Breakthrough New York Decision: Court Rules Identity of Survivors Who Brought Suit Under Child Victims Act to be Protected and Remain Private
Decision Has Far-Reaching Impact for Both Child Protection and the Privacy of Survivors, Says Lead Attorney Jeff Anderson
(New York, NY) – Today, Judge George Silver issued a far-reaching decision that allows survivors to proceed anonymously against the Jesuits and other private institutions in order to protect the privacy of the survivors, who are innocent victims.
In three cases filed in the Supreme Court of New York, New York County, the defendant Jesuits argued the “identity of the plaintiffs’ victims should be made public.” Judge George J. Silver rejected the argument.
Breakthrough New York Court Decision
The judge, by granting our request to proceed anonymously is a decision of first impression under the Child Victims Act and has huge implications. The Court, noting the public policy of the Child Victims Act, states “Aesop, the Greek fabulist and storyteller, is credited with having said the oft-repeated aphorism that ‘the injuries we do and those we suffer are seldom weighed in the same scales.’”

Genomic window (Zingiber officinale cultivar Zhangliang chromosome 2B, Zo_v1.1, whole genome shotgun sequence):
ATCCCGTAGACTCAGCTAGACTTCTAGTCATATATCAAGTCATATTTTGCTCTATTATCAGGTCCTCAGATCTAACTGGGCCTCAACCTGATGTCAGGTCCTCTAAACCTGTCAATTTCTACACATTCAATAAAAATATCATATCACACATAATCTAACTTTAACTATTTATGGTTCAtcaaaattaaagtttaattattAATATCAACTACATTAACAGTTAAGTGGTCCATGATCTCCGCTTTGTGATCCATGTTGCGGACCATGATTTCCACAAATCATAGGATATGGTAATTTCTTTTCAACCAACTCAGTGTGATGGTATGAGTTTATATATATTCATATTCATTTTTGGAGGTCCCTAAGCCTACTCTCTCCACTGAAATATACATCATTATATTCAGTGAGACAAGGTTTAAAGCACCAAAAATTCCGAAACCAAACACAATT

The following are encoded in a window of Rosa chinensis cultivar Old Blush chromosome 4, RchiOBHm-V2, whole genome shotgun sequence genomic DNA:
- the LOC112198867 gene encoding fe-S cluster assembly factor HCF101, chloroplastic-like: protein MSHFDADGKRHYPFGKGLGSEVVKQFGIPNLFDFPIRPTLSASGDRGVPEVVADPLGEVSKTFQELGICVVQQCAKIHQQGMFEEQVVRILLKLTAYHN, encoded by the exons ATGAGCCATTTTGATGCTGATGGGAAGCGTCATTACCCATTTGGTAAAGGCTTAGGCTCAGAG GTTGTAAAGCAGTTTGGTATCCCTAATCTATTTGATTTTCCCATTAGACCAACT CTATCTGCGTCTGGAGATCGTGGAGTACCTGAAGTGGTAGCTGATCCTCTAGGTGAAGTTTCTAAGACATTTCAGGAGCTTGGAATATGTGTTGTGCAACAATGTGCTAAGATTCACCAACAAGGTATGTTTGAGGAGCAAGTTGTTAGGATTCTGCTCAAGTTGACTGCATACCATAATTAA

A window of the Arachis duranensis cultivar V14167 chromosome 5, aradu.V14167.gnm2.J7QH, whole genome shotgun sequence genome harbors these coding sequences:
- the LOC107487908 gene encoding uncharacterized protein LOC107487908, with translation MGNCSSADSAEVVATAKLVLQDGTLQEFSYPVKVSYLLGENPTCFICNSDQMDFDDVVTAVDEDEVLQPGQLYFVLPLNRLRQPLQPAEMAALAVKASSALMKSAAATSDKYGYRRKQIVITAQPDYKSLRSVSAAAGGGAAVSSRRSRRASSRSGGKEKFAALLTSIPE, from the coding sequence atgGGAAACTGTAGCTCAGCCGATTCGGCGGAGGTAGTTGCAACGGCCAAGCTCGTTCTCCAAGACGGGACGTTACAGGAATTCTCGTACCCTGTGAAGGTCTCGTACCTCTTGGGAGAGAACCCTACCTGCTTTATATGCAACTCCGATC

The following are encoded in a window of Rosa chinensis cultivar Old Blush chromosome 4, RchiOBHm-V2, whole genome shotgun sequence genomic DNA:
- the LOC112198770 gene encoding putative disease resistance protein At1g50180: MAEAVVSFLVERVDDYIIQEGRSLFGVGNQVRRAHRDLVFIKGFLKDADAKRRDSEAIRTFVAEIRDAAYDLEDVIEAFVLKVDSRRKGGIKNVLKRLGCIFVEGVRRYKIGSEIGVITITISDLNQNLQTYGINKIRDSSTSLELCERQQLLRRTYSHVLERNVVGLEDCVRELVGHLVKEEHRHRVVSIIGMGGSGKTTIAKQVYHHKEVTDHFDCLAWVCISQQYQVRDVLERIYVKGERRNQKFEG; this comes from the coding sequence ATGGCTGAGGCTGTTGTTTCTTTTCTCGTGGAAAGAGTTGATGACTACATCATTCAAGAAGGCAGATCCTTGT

We are working with hundreds of survivors across the state who can breathe easier today knowing the courts will protect them against the sword of forced exposure the Jesuits tried to wield. “I am breathing easier today knowing the courageous survivors will not be inflicted with further pain by coming forward in New York,” said Jeff Anderson of Jeff Anderson & Associates, attorney for the survivors.
“This is a huge decision,” said Anderson, the lead attorney in hundreds of cases both in New York City and across the state on behalf of survivors. “In my 37 years of working with survivors, this is maybe one of the most important decisions in advancing the protection and the privacy of survivors at the same time giving them the opportunity to expose offenders and perils in the community,” he said.
The Jesuits and other defendants like them that have been fighting the anonymity decision today need to know and hear that there is no reason to force the victims’ identities to be public.
The Jesuits and other defendants like them that have sought to expose the innocent victims had done so only to deter them from coming forward. This was wrong and misguided.
The New York Child Victims Act gives survivors the chance to know that they can come forward, bring suit and expose perils and predators in the community, and also those institutions that chose to protect them. The law firm of Jeff Anderson & Associates of New York City is representing survivors across the state and on the first day of the Child Victims Act brought hundreds of cases against the Catholic Dioceses across the state.
This is a big day for child protection and affirmation of the courage of the survivors who have found a legal way to know expose the offenders and recover their power and know that they can do something to protect other children in the future. This is a landmark decision when it comes to child protection, Anderson said.